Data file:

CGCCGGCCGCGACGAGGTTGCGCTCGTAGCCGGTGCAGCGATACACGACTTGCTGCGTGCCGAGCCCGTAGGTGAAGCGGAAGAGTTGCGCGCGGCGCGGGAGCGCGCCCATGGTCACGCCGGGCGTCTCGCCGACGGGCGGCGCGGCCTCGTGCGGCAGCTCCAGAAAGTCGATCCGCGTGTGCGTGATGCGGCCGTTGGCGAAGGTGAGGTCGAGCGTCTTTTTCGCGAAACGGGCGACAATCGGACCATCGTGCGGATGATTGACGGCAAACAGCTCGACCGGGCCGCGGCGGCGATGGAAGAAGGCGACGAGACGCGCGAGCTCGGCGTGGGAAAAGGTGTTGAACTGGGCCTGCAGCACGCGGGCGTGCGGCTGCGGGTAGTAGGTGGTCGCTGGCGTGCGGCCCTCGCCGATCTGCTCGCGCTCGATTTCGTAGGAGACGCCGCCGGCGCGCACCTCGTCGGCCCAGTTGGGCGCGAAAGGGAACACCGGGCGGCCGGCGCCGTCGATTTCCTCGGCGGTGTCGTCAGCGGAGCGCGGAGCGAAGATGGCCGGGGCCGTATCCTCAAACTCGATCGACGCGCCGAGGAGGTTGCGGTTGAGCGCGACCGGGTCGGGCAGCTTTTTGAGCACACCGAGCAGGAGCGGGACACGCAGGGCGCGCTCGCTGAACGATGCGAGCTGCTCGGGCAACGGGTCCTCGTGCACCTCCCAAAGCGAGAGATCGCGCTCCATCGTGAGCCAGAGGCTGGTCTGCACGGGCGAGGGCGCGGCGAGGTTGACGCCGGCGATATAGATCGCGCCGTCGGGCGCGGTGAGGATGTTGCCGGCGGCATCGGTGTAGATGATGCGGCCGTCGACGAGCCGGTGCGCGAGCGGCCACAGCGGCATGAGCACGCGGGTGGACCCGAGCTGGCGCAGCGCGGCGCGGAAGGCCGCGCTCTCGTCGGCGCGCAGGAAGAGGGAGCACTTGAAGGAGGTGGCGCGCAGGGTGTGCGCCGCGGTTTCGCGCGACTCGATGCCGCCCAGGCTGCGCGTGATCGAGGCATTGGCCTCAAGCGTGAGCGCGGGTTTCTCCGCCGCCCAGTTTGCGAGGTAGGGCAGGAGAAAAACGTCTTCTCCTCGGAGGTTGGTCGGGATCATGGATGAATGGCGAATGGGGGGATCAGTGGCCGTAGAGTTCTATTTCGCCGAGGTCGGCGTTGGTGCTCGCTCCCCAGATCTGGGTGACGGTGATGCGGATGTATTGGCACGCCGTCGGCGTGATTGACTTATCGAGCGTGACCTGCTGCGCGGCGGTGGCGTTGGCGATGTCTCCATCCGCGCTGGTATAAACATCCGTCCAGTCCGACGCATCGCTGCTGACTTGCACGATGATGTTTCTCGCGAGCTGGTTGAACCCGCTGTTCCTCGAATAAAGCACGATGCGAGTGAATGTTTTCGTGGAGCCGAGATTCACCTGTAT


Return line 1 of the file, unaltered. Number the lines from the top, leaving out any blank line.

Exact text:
CGCCGGCCGCGACGAGGTTGCGCTCGTAGCCGGTGCAGCGATACACGACTTGCTGCGTGCCGAGCCCGTAGGTGAAGCGGAAGAGTTGCGCGCGGCGCGGGAGCGCGCCCATGGTCACGCCGGGCGTCTCGCCGACGGGCGGCGCGGCCTCGTGCGGCAGCTCCAGAAAGTCGATCCGCGTGTGCGTGATGCGGCCGTTGGCGAAGGTGAGGTCGAGCGTCTTTTTCGCGAAACGGGCGACAATCGGACCATCGTGCGGATGATTGACGGCAAACAGCTCGACCGGGCCGCGGCGGCGATGGAAGAAGGCGACGAGACGCGCGAGCTCGGCGTGGGAAAAGGTGTTGAACTGGGCCTGCAGCACGCGGGCGTGCGGCTGCGGGTAGTAGGTGGTCGCTGGCGTGCGGCCCTCGCCGATCTGCTCGCGCTCGATTTCGTAGGAGACGCCGCCGGCGCGCACCTCGTCGGCCCAGTTGGGCGCGAAAGGGAACACCGGGCGGCCGGCGCCGTCGATTTCCTCGGCGGTGTCGTCAGCGGAGCGCGGAGCGAAGATGGCCGGGGCCGTATCCTCAAACTCGATCGACGCGCCGAGGAGGTTGCGGTTGAGCGCGACCGGGTCGGGCAGCTTTTTGAGCACACCGAGCAGGAGCGGGACACGCAGGGCGCGCTCGCTGAACGATGCGAGCTGCTCGGGCAACGGGTCCTCGTGCACCTCCCAAAGCGAGAGATCGCGCTCCATCGTGAGCCAGAGGCTGGTCTGCACGGGCGAGGGCGCGGCGAGGTTGACGCCGGCGATATAGATCGCGCCGTCGGGCGCGGTGAGGATGTTGCCGGCGGCATCGGTGTAGATGATGCGGCCGTCGACGAGCCGGTGCGCGAGCGGCCACAGCGGCATGAGCACGCGGGTGGACCCGAGCTGGCGCAGCGCGGCGCGGAAGGCCGCGCTCTCGTCGGCGCGCAGGAAGAGGGAGCACTTGAAGGAGGTGGCGCGCAGGGTGTGCGCCGCGGTTTCGCGCGACTCGATGCCGCCCAGGCTGCGCGTGATCGAGGCATTGGCCTCAAGCGTGAGCGCGGGTTTCTCCGCCGCCCAGTTTGCGAGGTAGGGCAGGAGAAAAACGTCTTCTCCTCGGAGGTTGGTCGGGATCATGGATGAATGGCGAATGGGGGGATCAGTGGCCGTAGAGTTCTATTTCGCCGAGGTCGGCGTTGGTGCTCGCTCCCCAGATCTGGGTGACGGTGATGCGGATGTATTGGCACGCCGTCGGCGTGATTGACTTATCGAGCGTGACCTGCTGCGCGGCGGTGGCGTTGGCGATGTCTCCATCCGCGCTGGTATAAACATCCGTCCAGTCCGACGCATCGCTGCTGACTTGCACGATGATGTTTCTCGCGAGCTGGTTGAACCCGCTGTTCCTCGAATAAAGCACGATGCGAGTGAATGTTTTCGTGGAGCCGAGATTCACCTGTAT